Yesterday, I read a Private Lives piece on the New York Times website, titled “What Would You Grab in a Fire?” In it, the author, Megan Stielstra, tells the story of her 3-flat apartment building catching on fire. From the moment their neighbor pounds on their door, they have just a few minutes to consider what they’re leaving with. She tells her husband she’s going to get their 6-year-old son, and he says, “Great. I’ll grab some stuff and meet you in the car.”
Here’s what she wrote about her reaction.
I remember thinking, stuff? What stuff? How do you decide, the clock ticking? Years earlier, I’d made a list of the things I’d grab in a fire: Books. Photos. Art. Back then, objects were sacred; not people. Back then, I hadn’t experienced loss. The question isn’t, What would you grab in a fire? It’s, What has meaning in our lives?
On her way to her son’s room in the back of the apartment, Stielstra pulls on her pants (which she’d just taken off), puts her toothbrush and moisturizer in her pockets, and grabs a hunting knife her father had given her when she’d first started living alone. In that time, her husband grabs their laptops, hard drives and iPads, which is good because although Stielstra’s novel-in-progress is on her laptop, it hadn’t occurred to her to grab it. “What occurred to me was pants, “she writes.”Toiletries. Knife. Kid.” (Though not in that order. Kid was definitely first, just to be clear.)
I was so touched by her story, by the things she grabbed and the things she didn’t, by her husband’s presence of mind and how different it was from her own.
A few months after my husband and I got married, on Thanksgiving morning, we awoke to find our U-Haul moving van – loaded with everything we owned but some pillows, blankets and the clothes on our back – had been stolen during the night. A few days later, the police recovered the van outside the city dump, empty.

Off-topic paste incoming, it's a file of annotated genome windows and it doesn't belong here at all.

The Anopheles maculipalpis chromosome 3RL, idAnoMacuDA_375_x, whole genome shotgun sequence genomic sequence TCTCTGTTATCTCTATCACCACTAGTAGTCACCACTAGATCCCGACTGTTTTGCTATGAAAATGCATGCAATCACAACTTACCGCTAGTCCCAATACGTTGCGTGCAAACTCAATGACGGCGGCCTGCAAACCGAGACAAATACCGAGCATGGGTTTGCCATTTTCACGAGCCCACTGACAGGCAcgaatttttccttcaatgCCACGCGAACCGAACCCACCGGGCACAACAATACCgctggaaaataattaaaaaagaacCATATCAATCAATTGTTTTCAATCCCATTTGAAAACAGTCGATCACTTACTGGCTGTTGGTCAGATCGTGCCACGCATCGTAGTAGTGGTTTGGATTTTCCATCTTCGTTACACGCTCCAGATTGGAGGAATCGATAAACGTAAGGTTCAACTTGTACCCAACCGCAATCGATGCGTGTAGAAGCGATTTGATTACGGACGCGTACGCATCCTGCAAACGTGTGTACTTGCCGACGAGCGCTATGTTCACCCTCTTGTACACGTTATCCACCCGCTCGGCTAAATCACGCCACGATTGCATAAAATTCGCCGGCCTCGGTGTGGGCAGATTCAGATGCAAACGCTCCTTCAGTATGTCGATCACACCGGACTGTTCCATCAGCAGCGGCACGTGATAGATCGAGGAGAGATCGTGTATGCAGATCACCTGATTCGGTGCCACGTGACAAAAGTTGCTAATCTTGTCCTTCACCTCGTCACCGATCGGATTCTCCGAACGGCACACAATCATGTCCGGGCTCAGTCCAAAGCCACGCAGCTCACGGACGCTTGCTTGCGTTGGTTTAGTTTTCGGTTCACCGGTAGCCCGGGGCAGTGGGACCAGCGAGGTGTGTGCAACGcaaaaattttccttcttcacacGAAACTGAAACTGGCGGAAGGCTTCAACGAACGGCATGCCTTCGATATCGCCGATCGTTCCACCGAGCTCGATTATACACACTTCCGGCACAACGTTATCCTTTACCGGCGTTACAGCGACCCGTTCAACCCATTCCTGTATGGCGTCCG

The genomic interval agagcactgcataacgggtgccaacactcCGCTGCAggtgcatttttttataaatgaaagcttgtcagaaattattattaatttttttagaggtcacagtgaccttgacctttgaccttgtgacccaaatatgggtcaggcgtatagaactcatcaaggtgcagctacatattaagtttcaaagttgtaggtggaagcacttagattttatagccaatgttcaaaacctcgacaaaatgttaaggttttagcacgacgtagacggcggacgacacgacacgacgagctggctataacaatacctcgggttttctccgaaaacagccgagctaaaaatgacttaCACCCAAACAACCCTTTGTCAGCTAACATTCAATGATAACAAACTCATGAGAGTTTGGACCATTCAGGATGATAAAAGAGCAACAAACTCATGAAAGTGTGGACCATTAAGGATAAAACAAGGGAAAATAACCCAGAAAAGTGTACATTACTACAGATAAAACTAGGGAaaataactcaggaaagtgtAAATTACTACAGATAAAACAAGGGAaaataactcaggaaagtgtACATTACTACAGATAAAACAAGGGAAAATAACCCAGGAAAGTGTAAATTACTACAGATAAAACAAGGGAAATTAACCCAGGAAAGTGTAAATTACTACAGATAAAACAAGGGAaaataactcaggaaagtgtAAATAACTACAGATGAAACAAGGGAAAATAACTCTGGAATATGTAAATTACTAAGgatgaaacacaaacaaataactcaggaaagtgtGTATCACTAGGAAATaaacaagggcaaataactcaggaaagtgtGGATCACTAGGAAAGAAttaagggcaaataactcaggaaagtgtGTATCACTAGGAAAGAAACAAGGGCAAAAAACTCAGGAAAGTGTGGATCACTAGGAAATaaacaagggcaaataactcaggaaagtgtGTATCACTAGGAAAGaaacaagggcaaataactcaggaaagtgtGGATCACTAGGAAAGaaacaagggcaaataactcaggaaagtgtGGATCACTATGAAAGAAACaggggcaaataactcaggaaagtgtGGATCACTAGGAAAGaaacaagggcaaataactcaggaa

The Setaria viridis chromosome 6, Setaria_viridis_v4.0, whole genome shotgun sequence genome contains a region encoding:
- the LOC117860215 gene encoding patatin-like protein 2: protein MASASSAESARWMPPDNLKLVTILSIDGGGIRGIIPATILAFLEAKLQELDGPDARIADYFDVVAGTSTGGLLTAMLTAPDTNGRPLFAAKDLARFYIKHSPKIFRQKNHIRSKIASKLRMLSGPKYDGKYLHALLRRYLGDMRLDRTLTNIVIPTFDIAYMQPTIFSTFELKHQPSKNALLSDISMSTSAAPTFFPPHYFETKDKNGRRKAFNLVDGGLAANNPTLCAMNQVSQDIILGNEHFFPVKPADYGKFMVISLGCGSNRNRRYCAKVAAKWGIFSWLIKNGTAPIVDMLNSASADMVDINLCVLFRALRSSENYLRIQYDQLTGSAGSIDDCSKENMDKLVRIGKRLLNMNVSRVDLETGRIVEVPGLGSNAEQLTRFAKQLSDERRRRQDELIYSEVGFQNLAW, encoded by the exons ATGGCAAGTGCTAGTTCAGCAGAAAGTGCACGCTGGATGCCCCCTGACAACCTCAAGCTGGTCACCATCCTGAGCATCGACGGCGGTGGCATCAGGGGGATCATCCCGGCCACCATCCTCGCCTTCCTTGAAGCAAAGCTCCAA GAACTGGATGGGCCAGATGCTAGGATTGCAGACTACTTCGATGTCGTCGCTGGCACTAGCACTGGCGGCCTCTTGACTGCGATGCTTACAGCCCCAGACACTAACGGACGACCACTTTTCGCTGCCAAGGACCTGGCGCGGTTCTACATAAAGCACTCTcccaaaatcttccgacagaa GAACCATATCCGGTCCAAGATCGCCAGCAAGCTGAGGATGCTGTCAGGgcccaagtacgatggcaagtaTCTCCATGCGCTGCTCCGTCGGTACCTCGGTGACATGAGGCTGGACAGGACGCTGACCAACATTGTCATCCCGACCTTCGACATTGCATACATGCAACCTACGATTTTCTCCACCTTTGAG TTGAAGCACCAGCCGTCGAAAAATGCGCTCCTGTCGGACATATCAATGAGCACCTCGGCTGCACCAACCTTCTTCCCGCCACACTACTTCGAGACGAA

It was strange to have the material part of our lives erased so suddenly. It’s not like anything else. When it happened, well-meaning people tried to comfort me with stories about how their car or houses had been broken into. I didn’t tell them about how that wasn’t the same, how thieves are selective about what they steal, but this was everything we owned. I never felt like anyone got it until one day when a co-worker told me about her house burning down, every piece of furniture, every saved treasure, every photo album, every article of clothing. Every everything, gone. Her story was worse than mine, of course; we still had our brand new empty condo, a fact I was more grateful for after hearing her story. But we did understand each other’s loss, the bewildering bigness of it, and also the weird sort of smallness. In the end, it’s “stuff,” after all, no matter how irreplaceable.
That was strange for me, hard to process, the big and the small of it. It was during that time that I learned there is a confusing place inside me, inside all of us, where grief and gratitude can sometimes collide.
But the thing I’ve never experienced is that few minutes that Megan Stielstra writes about in her piece, those precious few minutes when you try to focus your racing mind on “what has meaning in your life.” I’ve been thinking about it a lot. After my people and my dog, what would I grab? My glasses; I can’t make art without them. My cellphone. My pants, I think, if I weren’t wearing any. (Though he too was in his underwear, Stielstra’s husband didn’t worry about pants, a fact that impresses me, though I don’t know why exactly).
I think the question is a fascinating one. I think our answers probably say a lot about each of us, or maybe nothing at all because what we think we’d grab and what we’d actually grab aren’t the same thing. In any case, I’m interested in your answers to the question. What would you grab in a fire? And have you ever been in that situation? If so, how did you decide?
I think it would be really cool to take all our answers and doodle them into a collage-y representation of “What Matters Most To Us Because These Are The Things We’d Rescue From The Fire.” It would look like this, except, you know, with more than just my cell phone on it. It would have all our stuff in it.
If you think a doodly collage would be really cool too, be sure to comment.
In other news, I’m so delighted and impressed by the responses I’ve been getting from people who are doing the 52 Weeks, 52 Ways to Love Your (wild) Self project with me. If you want to play, it’s not too late to get the e-guide and join us. It’s $15 in the shop, and for the rest of this month, you can use the code LOVEYOURWILDSELF to save 10% on the guide and everything else in the shop. Buying the guide automatically adds you to the 52-52 mailing list. We’d love to have you with us!